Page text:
The study examined the impact of child support policy on the financial well-being of one family experiencing divorce in Minnesota. Data were collected from a court record of a 1999 marital dissolution with joint legal and physical custody and a child support order that deviated from state guidelines. The analysis compared the needs-adjusted income the parties had while in the marriage with the needs-adjusted incomes provided by the actual child support order, and with hypothetical amounts consistent with the child support guidelines, and with the situation of sole physical custody.
Taylor & Francis
Marital status and earnings from work for women are studied using the National Longitudinal Surveys (NLS), Young Women’s Cohort. The study focuses on how being continuously married affects the earnings of women from young adulthood through their pre-retirement years. Earnings from work are measured by average annual wages between 1968 and 1999. Bivariate findings suggest that marriage and family are associated with lessening the wage-earning potential of women over the life course but multivariate analysis shows no effect beyond that of other measures accounted for in the study.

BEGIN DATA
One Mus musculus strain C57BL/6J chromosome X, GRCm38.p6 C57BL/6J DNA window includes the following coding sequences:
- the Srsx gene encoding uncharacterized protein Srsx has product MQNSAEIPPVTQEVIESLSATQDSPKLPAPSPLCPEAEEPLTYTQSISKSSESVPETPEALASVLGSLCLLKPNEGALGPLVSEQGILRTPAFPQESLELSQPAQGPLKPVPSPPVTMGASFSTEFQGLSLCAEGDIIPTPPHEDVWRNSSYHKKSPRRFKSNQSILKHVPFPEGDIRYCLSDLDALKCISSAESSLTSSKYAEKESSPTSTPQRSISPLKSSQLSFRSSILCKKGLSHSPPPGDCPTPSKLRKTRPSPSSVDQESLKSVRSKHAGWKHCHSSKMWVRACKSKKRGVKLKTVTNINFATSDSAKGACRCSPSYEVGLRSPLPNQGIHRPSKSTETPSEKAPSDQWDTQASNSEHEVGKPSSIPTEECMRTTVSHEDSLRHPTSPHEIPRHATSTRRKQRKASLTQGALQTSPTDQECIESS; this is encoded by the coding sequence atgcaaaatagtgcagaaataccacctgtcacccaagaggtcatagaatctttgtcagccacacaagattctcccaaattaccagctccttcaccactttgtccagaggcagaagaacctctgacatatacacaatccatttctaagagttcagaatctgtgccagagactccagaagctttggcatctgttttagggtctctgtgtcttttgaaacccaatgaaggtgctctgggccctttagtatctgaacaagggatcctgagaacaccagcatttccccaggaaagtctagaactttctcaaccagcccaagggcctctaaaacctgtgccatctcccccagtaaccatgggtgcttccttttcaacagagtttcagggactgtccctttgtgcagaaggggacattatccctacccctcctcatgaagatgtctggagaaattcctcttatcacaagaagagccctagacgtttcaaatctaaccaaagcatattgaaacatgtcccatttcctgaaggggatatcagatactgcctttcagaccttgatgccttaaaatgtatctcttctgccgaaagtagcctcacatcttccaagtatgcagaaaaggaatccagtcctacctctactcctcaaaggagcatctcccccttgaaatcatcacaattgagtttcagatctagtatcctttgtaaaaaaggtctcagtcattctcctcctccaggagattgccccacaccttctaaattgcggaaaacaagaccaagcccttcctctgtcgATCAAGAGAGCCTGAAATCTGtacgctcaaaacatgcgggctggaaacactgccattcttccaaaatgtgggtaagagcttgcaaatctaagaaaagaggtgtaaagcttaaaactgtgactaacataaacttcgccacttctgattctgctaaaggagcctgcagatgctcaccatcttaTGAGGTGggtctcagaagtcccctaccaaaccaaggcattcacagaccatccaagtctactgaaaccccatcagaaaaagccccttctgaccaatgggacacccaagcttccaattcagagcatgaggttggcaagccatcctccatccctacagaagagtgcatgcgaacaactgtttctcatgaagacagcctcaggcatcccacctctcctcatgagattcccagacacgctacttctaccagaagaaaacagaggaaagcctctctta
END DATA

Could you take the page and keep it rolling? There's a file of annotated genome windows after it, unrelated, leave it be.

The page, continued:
The present article reviews evidence related to the prevalence of substance use disorders among welfare recipients, the relationship of substance use to welfare receipt and identifies several key strategies states are using to address substance use disorders as barriers to employment among TANF recipients. The article identifies promising approaches and develops recommendations for future research and policy related to substance abuse and other barriers to employment. (author abstract)